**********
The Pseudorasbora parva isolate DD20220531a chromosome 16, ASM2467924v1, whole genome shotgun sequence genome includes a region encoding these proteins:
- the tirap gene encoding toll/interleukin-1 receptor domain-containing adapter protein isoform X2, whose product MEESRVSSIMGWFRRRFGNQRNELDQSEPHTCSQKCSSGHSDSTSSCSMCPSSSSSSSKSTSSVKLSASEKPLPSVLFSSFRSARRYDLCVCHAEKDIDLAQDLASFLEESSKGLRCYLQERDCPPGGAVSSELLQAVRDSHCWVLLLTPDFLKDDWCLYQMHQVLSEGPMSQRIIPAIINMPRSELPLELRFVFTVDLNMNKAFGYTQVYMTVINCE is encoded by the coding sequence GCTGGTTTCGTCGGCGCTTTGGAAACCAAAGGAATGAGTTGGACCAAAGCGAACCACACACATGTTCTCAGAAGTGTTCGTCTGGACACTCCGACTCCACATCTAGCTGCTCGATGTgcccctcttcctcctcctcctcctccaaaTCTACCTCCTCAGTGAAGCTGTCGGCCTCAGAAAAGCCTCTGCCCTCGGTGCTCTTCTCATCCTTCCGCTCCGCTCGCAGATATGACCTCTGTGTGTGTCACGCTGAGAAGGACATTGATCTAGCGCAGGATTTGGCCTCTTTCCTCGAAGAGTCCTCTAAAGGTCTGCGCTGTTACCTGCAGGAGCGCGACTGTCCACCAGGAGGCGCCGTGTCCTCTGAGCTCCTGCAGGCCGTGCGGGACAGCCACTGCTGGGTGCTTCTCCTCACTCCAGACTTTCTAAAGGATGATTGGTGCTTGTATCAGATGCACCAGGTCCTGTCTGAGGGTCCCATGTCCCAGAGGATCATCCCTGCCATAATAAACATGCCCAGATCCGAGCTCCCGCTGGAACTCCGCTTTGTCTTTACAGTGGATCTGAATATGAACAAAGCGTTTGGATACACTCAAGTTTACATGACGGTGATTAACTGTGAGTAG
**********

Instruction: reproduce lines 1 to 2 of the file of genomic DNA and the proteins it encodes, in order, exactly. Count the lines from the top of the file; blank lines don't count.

The Pseudorasbora parva isolate DD20220531a chromosome 16, ASM2467924v1, whole genome shotgun sequence genome includes a region encoding these proteins:
- the tirap gene encoding toll/interleukin-1 receptor domain-containing adapter protein isoform X2, whose product MEESRVSSIMGWFRRRFGNQRNELDQSEPHTCSQKCSSGHSDSTSSCSMCPSSSSSSSKSTSSVKLSASEKPLPSVLFSSFRSARRYDLCVCHAEKDIDLAQDLASFLEESSKGLRCYLQERDCPPGGAVSSELLQAVRDSHCWVLLLTPDFLKDDWCLYQMHQVLSEGPMSQRIIPAIINMPRSELPLELRFVFTVDLNMNKAFGYTQVYMTVINCE is encoded by the coding sequence GCTGGTTTCGTCGGCGCTTTGGAAACCAAAGGAATGAGTTGGACCAAAGCGAACCACACACATGTTCTCAGAAGTGTTCGTCTGGACACTCCGACTCCACATCTAGCTGCTCGATGTgcccctcttcctcctcctcctcctccaaaTCTACCTCCTCAGTGAAGCTGTCGGCCTCAGAAAAGCCTCTGCCCTCGGTGCTCTTCTCATCCTTCCGCTCCGCTCGCAGATATGACCTCTGTGTGTGTCACGCTGAGAAGGACATTGATCTAGCGCAGGATTTGGCCTCTTTCCTCGAAGAGTCCTCTAAAGGTCTGCGCTGTTACCTGCAGGAGCGCGACTGTCCACCAGGAGGCGCCGTGTCCTCTGAGCTCCTGCAGGCCGTGCGGGACAGCCACTGCTGGGTGCTTCTCCTCACTCCAGACTTTCTAAAGGATGATTGGTGCTTGTATCAGATGCACCAGGTCCTGTCTGAGGGTCCCATGTCCCAGAGGATCATCCCTGCCATAATAAACATGCCCAGATCCGAGCTCCCGCTGGAACTCCGCTTTGTCTTTACAGTGGATCTGAATATGAACAAAGCGTTTGGATACACTCAAGTTTACATGACGGTGATTAACTGTGAGTAG